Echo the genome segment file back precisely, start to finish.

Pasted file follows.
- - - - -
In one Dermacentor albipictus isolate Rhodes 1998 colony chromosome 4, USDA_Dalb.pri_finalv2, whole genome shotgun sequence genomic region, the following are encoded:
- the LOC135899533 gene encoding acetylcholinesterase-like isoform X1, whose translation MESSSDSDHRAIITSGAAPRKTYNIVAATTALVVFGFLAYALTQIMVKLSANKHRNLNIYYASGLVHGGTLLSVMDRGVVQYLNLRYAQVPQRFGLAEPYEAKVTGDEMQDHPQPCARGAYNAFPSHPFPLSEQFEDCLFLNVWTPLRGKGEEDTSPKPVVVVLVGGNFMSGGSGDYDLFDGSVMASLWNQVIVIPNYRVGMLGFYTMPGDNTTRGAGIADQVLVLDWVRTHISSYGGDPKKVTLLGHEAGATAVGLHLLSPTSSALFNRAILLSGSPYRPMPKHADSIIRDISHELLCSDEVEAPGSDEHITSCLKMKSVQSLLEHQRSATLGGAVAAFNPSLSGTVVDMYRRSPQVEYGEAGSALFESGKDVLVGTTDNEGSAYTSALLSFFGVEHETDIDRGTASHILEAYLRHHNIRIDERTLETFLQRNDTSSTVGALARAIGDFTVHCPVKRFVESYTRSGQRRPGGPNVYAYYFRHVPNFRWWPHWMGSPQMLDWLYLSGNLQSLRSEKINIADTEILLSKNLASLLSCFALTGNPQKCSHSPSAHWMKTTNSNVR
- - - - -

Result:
In one Dermacentor albipictus isolate Rhodes 1998 colony chromosome 4, USDA_Dalb.pri_finalv2, whole genome shotgun sequence genomic region, the following are encoded:
- the LOC135899533 gene encoding acetylcholinesterase-like isoform X1, whose translation MESSSDSDHRAIITSGAAPRKTYNIVAATTALVVFGFLAYALTQIMVKLSANKHRNLNIYYASGLVHGGTLLSVMDRGVVQYLNLRYAQVPQRFGLAEPYEAKVTGDEMQDHPQPCARGAYNAFPSHPFPLSEQFEDCLFLNVWTPLRGKGEEDTSPKPVVVVLVGGNFMSGGSGDYDLFDGSVMASLWNQVIVIPNYRVGMLGFYTMPGDNTTRGAGIADQVLVLDWVRTHISSYGGDPKKVTLLGHEAGATAVGLHLLSPTSSALFNRAILLSGSPYRPMPKHADSIIRDISHELLCSDEVEAPGSDEHITSCLKMKSVQSLLEHQRSATLGGAVAAFNPSLSGTVVDMYRRSPQVEYGEAGSALFESGKDVLVGTTDNEGSAYTSALLSFFGVEHETDIDRGTASHILEAYLRHHNIRIDERTLETFLQRNDTSSTVGALARAIGDFTVHCPVKRFVESYTRSGQRRPGGPNVYAYYFRHVPNFRWWPHWMGSPQMLDWLYLSGNLQSLRSEKINIADTEILLSKNLASLLSCFALTGNPQKCSHSPSAHWMKTTNSNVR